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10/28: Police leaders from across the country call For immigration reform
Released 28 October 2009  By Juan C. Garcia

Police leaders from across the country call For immigration reform
Law Enforcement Officials Describe Impact of Broken System on Public Safety and Community Trust

tamatoledonews.com -Washington, DC (SPECIAL) – Leading police executives from states as diverse as California, Iowa and Texas joined a growing chorus of law enforcement officials calling for comprehensive immigration reform. The law enforcement leaders, who discussed the issue during a telephonic press conference, described how the broken immigration system damages public trust and harms public safety. They stressed the importance of getting input from state and local law enforcement as Congress prepares to take up immigration reform in early 2010.

The speakers called for reform legislation that would strengthen border security, restore the rule of law, and legalize undocumented workers in order to build relationships of trust between all residents and the police and enhance public safety.

One of the participants in the press call, Sheriff Bill McCarthy of Polk County, Iowa said, “In my county we have immigrants working hard and contributing to the economy. They are part of the fabric of our communities. As we’ve seen following the government’s raid in Postville, the lack of comprehensive immigration reform is hurting local economies, breaking up families, and compromising community trust. We need to be sure that every person living here knows that they can talk to the police and report crimes. Law enforcement needs to stay focused on its mission of preventing and investigating crimes, not checking immigration status. Comprehensive immigration reform is overdue and needed from a law enforcement perspective.”

Chief of Police Rick Braziel of Sacramento, Calif., said, “Our city is one of the most diverse and integrated cities in America. We celebrate our cultural heritage and differences and strive to be inclusive. We can’t afford to have a group of residents be afraid of reporting crime because they believe we may report them for deportation. To allow that fear to exist in the minds of victims or witnesses endangers them and the rest of the community and lets criminals off the hook. Without comprehensive immigration reform, we place our communities and our nation at risk. It is time for Congress to take action on immigration reform to increase public safety and encourage full civic participation from all members of our community.”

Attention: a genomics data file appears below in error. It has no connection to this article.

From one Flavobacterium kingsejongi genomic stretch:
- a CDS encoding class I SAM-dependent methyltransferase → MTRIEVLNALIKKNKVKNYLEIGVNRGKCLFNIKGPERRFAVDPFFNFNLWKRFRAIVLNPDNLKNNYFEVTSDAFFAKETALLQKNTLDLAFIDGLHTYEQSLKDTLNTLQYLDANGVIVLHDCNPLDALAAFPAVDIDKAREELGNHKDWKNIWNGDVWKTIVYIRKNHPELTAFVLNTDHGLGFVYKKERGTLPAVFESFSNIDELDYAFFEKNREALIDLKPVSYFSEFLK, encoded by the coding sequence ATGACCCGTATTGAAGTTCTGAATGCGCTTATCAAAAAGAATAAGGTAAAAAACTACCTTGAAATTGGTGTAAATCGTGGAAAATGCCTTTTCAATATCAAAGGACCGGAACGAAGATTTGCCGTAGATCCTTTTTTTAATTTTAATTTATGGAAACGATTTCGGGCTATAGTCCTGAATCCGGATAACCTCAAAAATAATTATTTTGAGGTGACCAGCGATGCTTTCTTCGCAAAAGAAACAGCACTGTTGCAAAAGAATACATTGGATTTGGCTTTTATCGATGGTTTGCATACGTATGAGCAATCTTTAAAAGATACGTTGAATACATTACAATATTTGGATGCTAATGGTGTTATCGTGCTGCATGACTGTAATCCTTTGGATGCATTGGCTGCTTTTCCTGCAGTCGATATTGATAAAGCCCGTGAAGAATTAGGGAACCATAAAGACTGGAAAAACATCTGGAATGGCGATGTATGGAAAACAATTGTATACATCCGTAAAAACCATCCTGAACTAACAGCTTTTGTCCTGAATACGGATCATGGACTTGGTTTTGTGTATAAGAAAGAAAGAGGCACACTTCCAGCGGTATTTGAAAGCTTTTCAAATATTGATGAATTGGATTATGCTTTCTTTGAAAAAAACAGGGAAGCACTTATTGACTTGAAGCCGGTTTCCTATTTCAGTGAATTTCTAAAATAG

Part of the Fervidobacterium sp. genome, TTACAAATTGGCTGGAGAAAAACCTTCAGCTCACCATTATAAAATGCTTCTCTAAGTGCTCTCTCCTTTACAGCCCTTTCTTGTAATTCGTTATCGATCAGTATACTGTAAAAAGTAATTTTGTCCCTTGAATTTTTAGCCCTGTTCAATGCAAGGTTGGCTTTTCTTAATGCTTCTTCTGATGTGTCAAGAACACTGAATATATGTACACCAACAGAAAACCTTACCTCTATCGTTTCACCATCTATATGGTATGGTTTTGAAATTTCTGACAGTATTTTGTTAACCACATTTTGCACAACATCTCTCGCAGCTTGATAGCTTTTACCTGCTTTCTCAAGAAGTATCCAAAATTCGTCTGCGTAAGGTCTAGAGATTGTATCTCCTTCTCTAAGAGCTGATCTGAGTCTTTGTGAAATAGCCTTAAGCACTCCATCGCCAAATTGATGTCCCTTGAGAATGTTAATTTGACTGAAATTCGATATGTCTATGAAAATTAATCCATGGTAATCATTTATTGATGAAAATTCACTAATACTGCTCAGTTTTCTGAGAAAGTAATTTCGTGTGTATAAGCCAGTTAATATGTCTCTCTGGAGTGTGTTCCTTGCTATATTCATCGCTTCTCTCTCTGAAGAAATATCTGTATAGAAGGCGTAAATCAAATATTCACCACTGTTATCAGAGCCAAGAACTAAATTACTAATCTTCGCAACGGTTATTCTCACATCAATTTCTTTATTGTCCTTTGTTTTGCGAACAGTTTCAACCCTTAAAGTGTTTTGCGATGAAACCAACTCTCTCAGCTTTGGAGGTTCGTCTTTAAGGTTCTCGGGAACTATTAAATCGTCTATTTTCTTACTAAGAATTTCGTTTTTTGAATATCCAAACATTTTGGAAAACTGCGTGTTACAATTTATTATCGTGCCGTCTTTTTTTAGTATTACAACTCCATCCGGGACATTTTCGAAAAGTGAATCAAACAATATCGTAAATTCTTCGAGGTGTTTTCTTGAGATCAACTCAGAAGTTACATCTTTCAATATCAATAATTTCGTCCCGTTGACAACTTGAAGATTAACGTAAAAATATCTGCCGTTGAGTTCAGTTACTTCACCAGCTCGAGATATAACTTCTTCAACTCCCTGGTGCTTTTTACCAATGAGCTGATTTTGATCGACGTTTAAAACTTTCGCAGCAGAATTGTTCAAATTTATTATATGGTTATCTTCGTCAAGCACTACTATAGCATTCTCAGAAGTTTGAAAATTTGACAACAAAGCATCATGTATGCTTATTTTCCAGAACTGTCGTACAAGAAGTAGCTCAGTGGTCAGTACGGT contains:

“We can’t have an officer on every corner so that we may feel safe, but we can expect every citizen to be our eyes and ears. When members of the community are afraid of the police, it is counterproductive to our mission of public safety and national security. Not calling the police because of a fear of deportation allows further victimization and harms public safety. Washington needs to address our failed immigration policies and needs to enact a comprehensive immigration reform immediately,” added Arturo Venegas, the retired Chief of Police from Sacramento and now the Project Director of the Law Enforcement Engagement Initiative (LEEI).

Deputy Chief Kim Lemaux of Arlington, Texas spoke about her police department’s participation in a year-long study conducted by the Police Foundation. “Here in Arlington, we came to the conclusion that the issue of immigration needs to remain the responsibility of federal law enforcement agencies. Local police agencies are already tasked with enforcing state, local and traffic laws and we need all of our resources directed at those responsibilities.” The Police Foundation’s study culminated in a report <http://www.policefoundation.org/strikingabalance/strikingabalance.html> , released in April, which highlighted the fact that civil immigration enforcement diverts local police departments from core priorities and harms their ability to work with members of the immigrant community to identify and solve crimes. Deputy Chief Lemaux added, “The Arlington Police Department operates under a community-policing strategy, working to keep all of our residents vested in the safety of their community. If a group of residents fear the police, then they will not turn to officers for help, making them more viable victims. It is imperative that we are able to reach residents in every community in order for local law enforcement to focus on its core mission, fighting crime. As Congress considers the future of immigration and possible reform in the upcoming session, it is important that the needs and abilities of local law enforcement be a part of the discussion. ”


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